Long story short, as a child I led an abnormal life. Not only were my parents dysfunctional, but I was plenty weird, too. It was kind of like living on the set of The Munsters — we had virtually no visitors; the apartment was dusty and gloomy; and I don’t remember any big holiday blowouts.
Things were different when I entered my early teens and started getting invited to friends’ houses for Thanksgiving. I loved being “adopted” for the day — parents always liked me because I was so nice and polite — and I got to spend the holidays in a nice house with a “real” family. Those are some of my best memories.
From then ‘til now, I’ve remained the perpetual guest — the wandering Jew, as it were — and to date I've never hosted a Thanksgiving dinner. My ex-boyfriend G had a big family who loved to get together and cook and eat and drink. So for the twenty years we were a couple, the holidays were always a no-brainer: we knew what our plans were, and all we had to do was show up for Christmas Eve, Christmas, Thanksgiving, Easter, birthdays, and anniversaries. G’s mom was a great cook, but if she was taking a break from the hausfrau schtick, we’d go to a nice restaurant instead.
But since I’ve been with my current boyfriend BG (aka Clyde) things are a bit different. His family is scattered throughout the country, and G is mostly out of the picture, so we have no Thanksgiving hosts to glom from.
Moreover, Clyde used to work as a cook, so of course he not only hates to cook at home but also loathes going to restaurants, while I adore them. Even though we could afford a "real" restaurant every now and then, Clyde likes to watch the dollars — his and mine. So if he’s feeling really flush, we might wind up at Wendy’s or even a diner if we’re being tres rich and fancy.
Thus, in typical low-rent fashion, Thanksgiving will usually find us at the diner down the road which we affectionately refer to as the Toilet Bowl. It acquired this nickname during its bad old days, when you might wind up with burnt bacon and moldy toast for breakfast, or some sort of nauseating sauce smothered all over your meatloaf for dinner. The service was lackadaisical at best, and you were damn lucky if you got your eggs scrambled instead of over easy, or French dressing instead of Italian. In those older, rougher times, the toilet was seemingly open to all comers and was rather… how you say… challenging. Aside from being filthy, it was a rare occasion when one would find unused toilet paper, soap, and paper towels in the bathroom all at the same time. The used stuff was usually strewn in wads all over the nasty-ass floor.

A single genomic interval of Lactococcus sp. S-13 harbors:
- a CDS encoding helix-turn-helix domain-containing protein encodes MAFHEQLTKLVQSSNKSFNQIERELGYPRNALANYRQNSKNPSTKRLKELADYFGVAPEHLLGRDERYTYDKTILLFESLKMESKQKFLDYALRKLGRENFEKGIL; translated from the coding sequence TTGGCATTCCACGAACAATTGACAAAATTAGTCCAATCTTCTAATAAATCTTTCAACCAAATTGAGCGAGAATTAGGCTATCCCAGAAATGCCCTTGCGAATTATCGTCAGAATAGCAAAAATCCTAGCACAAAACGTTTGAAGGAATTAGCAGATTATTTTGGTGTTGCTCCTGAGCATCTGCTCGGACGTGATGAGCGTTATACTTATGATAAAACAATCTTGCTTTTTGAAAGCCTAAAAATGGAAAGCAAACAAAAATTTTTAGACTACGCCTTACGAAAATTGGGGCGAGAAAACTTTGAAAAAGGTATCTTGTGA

I guess we tolerated it in part because it was the only game in town. Plus it was big and roomy with those neat booths and the little jukeboxes at each table. But our state of bathroom denial was eventually shattered on the afternoon I braved the ladies’ room and found the battle-scarred, pissed-stained toilet seat insouciantly flung on the floor. Thus the Toilet Bowl was born.
One of my fondest hobbies is taking stock of the still infinitesimal signs of upcoming gentrification in Clyde’s Bronx neighborhood, and the new and improved Toilet Bowl is just another harbinger of things to come. These days they’ve gone a bit more upscale. The food is noticeably better, as is the service. And now you actually need to get a key to access the rest room. There’s a big sign as you enter the restaurant that says, in true New York fashion: “Bathrooms for customers only — don’t even ask!”
In any case, the Toilet Bowl has a really good, really cheap Thanksgiving dinner for, like, thirteen bucks. But last year Clyde was hung over from a night of pre-Thanksgiving revelry and refused to go. Instead, I wound up being treated by my ex-cook boyfriend to instant mashed potatoes, canned gravy, and canned cranberry sauce. To add insult to injury, it wasn’t even the kind of cranberry sauce I like — it had those little gnarly berries in it instead of the pure, unadorned jelly I favor.
So this year, I’m putting my foot down. It’s the Toilet Bowl for me come hell or high water, with or without Clyde. I have no doubt the food will be good, the potatoes will be real, and the cranberry sauce will be jelled. The waitstaff will be efficient and friendly, and the bathroom may actually sport all the necessary accoutrements.
And for me at least, that's plenty to be thankful for.